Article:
Happy Birthday, Sophia Louise!

Klaus: Age 3, Interviewed

Klaus turned 3 years old on Sunday. He is rambunctious and active, by turns rough-n-tumble and sweet. He’s gentle and caring with Eva, imaginative and competitive with Sophia. We love seeing all the different facets of his personality developing, and most of all we love HIM. We’re so thankful that God has given him to us for these three years, and pray for many more years to come!

1. Who is your favorite person in the world? You. (Awwww)

2. What is your favorite color? blue and red and purple

3. What is your favorite television show? Chuck (The ADventures of Chuck and Friends

4. What is your favorite food? Hamburgers

5. What song do you love? Space Racers song or Chuck song

6. What do you want to do when you grow up? Go outside and drive Daddy’s truck away.

7. What is your favorite book? Winnie the Pooh

8. What are you really good at? Puzzles.  I’m really good at puzzles.

9. Where is your favorite place to go? we need to go to the airport to go blast off to outer space.  then we land.  then we walk on the moon.

10. What is your favorite thing to do with daddy? Go tothe playground.

11. What is your favorite thing to do with mommy? Go to the playground.

12. What vegetable do you dislike? i don’t love any vegetable

13. who is your best friend? Samuel is my best friend and Ezra is my best friend

14. What is your favorite flavor of ice cream? White ice cream and black ice cream (vanilla and chocolate)

15. What do you want to do this year?  Go to the park with you.

Happy 3rd Birthday, sweet boy!

Through The Lens of History

It is easy these days to find oneself entangled in the troubling, dramatic scene of politics and think that “this”, whatever it may be, is the worst it’s ever been. That way of thinking pleases our egos, but it’s patently false.  All times are troubling in their own way.  I doubt very much if there has ever been a generation that, had you asked them what they thought of the affairs of man, would have responded, “You know, I think everything is just great.  Our politicians are honest, we’re as free as we can be, crime is nonexistant, and the taxes are great.” It is impossible, as long as this earth is inhabited by humans.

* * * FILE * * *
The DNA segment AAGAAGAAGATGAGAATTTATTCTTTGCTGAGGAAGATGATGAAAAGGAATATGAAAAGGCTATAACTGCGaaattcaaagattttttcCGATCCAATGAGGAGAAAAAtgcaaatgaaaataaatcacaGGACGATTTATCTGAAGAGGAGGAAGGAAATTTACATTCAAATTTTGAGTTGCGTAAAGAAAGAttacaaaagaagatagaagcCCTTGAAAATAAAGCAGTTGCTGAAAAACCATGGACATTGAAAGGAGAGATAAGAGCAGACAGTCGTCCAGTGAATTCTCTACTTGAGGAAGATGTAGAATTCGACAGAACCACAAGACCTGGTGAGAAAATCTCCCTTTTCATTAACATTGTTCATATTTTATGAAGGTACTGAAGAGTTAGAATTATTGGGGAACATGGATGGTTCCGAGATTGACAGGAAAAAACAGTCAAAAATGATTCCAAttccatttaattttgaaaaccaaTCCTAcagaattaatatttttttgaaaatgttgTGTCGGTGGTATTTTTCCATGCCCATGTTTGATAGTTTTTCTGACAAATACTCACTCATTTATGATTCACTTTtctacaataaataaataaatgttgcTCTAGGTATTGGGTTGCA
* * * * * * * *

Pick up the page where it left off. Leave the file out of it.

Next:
Recently though, there seems to be a direct mirror of issues that cropped up earlier in our American history.  I have noticed it the most while reading through The Anti-Federalist Papers.  The Anti-Federalist Papers are a collection of essays that were mostly published anonymously in the New England states before the ratification of our Constitution as a rebuttal to the (now more well-known) Federalist Papers by Alexander Hamilton, John Jay, and James Madison.  I’ve read the Federalist Papers a couple of times now, and go back to them frequently; there is a great deal of valuable perspective within, both of the intentions for the Constitution of the United States and on the founding fathers of this nation.  However, the issues that The Anti-Federalist brought forward were legitimate, and some have become the most glaring failures of our government today.

Case in point, the following section from The Anti-Federalist #13. 

“Now I submit it to the good sense of the people of these states, whether it is prudent we should make so liberal and extensive a grant of power and property to any body of men in these United States, before they have ever informed the public the amount of the public debt, or what the annual expenses of the federal government is, or will be.  It is now almost five years since the peace.  Congress has employed thirteen commissioners, at 1500 dollars per annum, as I am informed, to settle the public accounts, and we know now no more what the national debt is, than at the first moment of their appointment.”

Now, my biggest complaint about the Anti-Federalist Papers is that the writers rarely propose solutions to the problems they see in the then-proposed Federal government.  The insight is eerily accurate, particularly through the lens of hindsight, but clearly did very little good without any practicable remedies. Still, it serves as a good illustration to the points that a) the issues we see today have existed before, and b) identifying problems is useless criticism without a solid, adoptable plan for change.